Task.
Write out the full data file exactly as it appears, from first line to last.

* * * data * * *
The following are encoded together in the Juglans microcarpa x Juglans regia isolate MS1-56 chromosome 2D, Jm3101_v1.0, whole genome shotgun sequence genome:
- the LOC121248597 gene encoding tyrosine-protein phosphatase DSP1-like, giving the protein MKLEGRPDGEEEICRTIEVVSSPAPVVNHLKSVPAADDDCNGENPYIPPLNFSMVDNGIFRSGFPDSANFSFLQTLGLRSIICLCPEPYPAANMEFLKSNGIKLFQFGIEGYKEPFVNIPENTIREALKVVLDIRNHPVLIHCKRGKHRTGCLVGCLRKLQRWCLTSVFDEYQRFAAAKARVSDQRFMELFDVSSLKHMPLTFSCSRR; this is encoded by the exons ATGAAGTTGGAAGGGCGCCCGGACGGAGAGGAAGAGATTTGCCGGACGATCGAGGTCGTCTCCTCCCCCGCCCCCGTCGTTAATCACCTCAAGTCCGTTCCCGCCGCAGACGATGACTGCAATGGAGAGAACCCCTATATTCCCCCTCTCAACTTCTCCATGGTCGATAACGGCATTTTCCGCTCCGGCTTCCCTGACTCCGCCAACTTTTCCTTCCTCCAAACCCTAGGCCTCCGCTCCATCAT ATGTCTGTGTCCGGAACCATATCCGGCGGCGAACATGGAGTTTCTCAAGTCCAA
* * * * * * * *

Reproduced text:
The following are encoded together in the Juglans microcarpa x Juglans regia isolate MS1-56 chromosome 2D, Jm3101_v1.0, whole genome shotgun sequence genome:
- the LOC121248597 gene encoding tyrosine-protein phosphatase DSP1-like, giving the protein MKLEGRPDGEEEICRTIEVVSSPAPVVNHLKSVPAADDDCNGENPYIPPLNFSMVDNGIFRSGFPDSANFSFLQTLGLRSIICLCPEPYPAANMEFLKSNGIKLFQFGIEGYKEPFVNIPENTIREALKVVLDIRNHPVLIHCKRGKHRTGCLVGCLRKLQRWCLTSVFDEYQRFAAAKARVSDQRFMELFDVSSLKHMPLTFSCSRR; this is encoded by the exons ATGAAGTTGGAAGGGCGCCCGGACGGAGAGGAAGAGATTTGCCGGACGATCGAGGTCGTCTCCTCCCCCGCCCCCGTCGTTAATCACCTCAAGTCCGTTCCCGCCGCAGACGATGACTGCAATGGAGAGAACCCCTATATTCCCCCTCTCAACTTCTCCATGGTCGATAACGGCATTTTCCGCTCCGGCTTCCCTGACTCCGCCAACTTTTCCTTCCTCCAAACCCTAGGCCTCCGCTCCATCAT ATGTCTGTGTCCGGAACCATATCCGGCGGCGAACATGGAGTTTCTCAAGTCCAA